Clad in denim, students and staff took a stand against sexual assault on campus Wednesday — part of an annual event in which demonstrators make a statement against sexual violence by donning the material.
For Denim Day, staff members from UC Berkeley’s Gender Equity Resource Center and Leadership, Engagement, Advising, and Development Center tabled near Sather Gate. As students passed by, staff provided pamphlets, buttons reading “Ask Me Why I’m Wearing Denim” and general information regarding Denim Day and Sexual Assault Awareness Month in April.
The Denim Day campaign was created after the Italian Supreme Court made a ruling in 1999 that overturned a rape conviction. The justices argued that, because the victim was wearing tight jeans, she must have helped take off her pants and thus consented to sex. The following day, female members in the Italian Parliament wore jeans to protest the decision.
After widespread outrage, the nonprofit Peace Over Violence started the Denim Day campaign, which for the past 15 years has urged communities across the United States to protest erroneous ideas surrounding sexual assault.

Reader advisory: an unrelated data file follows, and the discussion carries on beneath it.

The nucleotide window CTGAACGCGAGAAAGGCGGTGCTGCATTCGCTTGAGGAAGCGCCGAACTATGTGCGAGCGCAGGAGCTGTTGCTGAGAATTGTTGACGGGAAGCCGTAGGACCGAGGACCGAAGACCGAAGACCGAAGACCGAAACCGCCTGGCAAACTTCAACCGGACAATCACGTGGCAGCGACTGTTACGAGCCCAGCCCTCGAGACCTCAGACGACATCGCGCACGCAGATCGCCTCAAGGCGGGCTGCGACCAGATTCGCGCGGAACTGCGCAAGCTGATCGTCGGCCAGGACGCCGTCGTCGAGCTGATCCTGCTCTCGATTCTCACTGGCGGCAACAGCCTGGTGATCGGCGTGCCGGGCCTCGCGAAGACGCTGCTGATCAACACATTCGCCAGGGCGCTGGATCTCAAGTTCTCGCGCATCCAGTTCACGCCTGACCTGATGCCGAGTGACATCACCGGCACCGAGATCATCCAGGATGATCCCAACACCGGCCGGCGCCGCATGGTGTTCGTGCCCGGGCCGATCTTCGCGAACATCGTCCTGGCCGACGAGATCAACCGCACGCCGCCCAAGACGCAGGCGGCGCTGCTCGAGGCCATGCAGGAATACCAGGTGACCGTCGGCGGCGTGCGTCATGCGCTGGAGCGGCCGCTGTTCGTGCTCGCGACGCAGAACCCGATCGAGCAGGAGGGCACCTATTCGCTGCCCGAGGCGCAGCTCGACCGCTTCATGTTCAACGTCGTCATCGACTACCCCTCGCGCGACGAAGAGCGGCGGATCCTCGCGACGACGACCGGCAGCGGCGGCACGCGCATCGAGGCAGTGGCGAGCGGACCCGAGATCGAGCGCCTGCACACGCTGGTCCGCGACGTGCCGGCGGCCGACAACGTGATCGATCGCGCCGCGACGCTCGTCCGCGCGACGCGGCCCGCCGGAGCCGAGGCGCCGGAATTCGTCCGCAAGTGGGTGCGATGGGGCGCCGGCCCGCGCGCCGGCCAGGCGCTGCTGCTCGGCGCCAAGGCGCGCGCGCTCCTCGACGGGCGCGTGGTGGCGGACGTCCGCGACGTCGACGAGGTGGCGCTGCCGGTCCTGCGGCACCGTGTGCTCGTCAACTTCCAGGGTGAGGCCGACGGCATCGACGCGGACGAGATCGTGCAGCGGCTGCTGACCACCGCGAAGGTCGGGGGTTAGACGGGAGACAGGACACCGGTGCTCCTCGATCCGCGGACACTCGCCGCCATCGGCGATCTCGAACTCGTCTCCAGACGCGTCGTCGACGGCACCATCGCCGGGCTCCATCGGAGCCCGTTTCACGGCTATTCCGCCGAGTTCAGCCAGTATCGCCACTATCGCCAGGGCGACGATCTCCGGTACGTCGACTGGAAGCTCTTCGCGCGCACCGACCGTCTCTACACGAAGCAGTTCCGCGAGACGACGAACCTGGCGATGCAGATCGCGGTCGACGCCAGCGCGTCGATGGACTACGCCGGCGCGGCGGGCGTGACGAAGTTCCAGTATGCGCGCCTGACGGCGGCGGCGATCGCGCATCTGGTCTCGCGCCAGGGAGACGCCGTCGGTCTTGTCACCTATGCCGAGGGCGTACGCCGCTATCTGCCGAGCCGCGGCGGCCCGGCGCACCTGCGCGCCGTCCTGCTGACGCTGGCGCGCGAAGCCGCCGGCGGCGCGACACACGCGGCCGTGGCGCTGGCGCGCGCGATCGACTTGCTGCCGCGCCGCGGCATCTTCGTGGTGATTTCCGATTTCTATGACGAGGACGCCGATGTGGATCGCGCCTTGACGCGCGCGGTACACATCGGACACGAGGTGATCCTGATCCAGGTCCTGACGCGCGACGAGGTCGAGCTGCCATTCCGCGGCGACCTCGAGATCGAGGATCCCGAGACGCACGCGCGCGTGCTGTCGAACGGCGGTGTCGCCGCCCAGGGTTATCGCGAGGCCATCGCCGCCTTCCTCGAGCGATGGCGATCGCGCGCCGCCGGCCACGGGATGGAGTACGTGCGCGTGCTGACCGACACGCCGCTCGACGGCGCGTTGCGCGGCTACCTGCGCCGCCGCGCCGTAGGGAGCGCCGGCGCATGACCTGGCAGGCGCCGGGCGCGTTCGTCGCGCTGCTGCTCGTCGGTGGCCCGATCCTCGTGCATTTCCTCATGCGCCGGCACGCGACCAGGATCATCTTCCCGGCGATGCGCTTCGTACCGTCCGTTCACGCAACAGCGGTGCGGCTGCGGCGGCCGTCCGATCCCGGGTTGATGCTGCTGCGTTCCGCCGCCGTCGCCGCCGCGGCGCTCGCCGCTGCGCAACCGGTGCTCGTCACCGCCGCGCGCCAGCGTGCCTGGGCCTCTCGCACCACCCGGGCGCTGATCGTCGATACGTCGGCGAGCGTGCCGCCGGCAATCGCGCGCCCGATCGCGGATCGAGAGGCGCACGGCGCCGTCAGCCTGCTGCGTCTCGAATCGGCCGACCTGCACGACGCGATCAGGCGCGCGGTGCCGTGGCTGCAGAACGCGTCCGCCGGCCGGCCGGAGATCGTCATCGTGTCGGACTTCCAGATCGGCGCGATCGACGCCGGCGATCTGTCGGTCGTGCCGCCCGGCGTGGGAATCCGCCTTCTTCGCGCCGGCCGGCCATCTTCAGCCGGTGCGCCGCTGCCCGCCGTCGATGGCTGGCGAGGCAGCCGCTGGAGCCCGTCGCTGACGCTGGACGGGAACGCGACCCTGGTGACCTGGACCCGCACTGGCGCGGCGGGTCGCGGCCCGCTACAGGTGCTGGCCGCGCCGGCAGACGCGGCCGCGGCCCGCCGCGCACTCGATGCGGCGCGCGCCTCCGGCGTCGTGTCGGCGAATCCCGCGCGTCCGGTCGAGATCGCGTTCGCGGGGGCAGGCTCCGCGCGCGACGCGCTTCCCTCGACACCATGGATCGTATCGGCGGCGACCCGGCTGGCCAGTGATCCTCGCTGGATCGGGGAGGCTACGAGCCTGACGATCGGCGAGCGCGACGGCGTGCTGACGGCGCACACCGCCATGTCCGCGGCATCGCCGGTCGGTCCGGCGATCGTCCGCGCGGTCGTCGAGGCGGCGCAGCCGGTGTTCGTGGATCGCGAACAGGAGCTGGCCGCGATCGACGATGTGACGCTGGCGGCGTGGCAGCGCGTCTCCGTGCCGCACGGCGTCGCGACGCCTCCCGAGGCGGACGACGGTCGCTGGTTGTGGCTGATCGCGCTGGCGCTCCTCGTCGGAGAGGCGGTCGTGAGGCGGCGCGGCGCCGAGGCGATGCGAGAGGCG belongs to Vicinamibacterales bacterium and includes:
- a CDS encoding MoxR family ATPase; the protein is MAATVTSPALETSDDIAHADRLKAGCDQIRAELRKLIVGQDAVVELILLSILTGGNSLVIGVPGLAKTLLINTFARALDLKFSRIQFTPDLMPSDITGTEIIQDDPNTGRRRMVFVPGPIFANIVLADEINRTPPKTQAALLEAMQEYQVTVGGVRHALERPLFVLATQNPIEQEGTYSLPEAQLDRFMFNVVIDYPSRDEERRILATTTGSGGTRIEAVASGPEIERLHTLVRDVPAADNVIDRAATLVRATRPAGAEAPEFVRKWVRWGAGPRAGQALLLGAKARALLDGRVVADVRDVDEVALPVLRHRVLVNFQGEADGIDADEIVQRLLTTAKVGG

“We’re trying to get the word out on Denim Day and make sure people know what it symbolizes,” said Christine Ambrosio, a director at the campus Gender Equity Resource Center, or GenEq, the organization sponsoring the event. “It’s a campaign to have activism against destructive attitudes around sexual assault and sex violence.”
UC Berkeley sophomore Meghan Warner wore denim specifically on Wednesday to protest sexual assault. As a member of the ASUC Office of the President’s sexual assault task force and Greeks Against Sexual Assault at UC Berkeley and an intern at GenEq, Warner is active in spreading awareness about sexual violence.
“I’m excited to see more people get more involved; it’s an easy way for people to show they support survivors and are hopefully against rape culture — not just on our campus but across the world,” Warner said. “This is a world thing.”
Last week, GenEq hosted its annual Take Back the Night, an open mic event during which students and community members can share their stories and thoughts around sexual violence.
Also happening in the next month is the End Street Harassment Berkeley Chalk Walk, where students and community members can write messages with chalk on Telegraph Avenue to help end street harassment.
These events come in the midst of an ongoing federal investigation on how the campus treats sexual violence cases, after the filing of a federal complaints by 31 current and former UC Berkeley students.
“The administration is fully supportive of the Denim Day observation,” said campus spokesperson Janet Gilmore. “These activities are important in raising awareness about sexual assault and reminding the campus community of resources that are available, including reporting options, support services and educational programs.”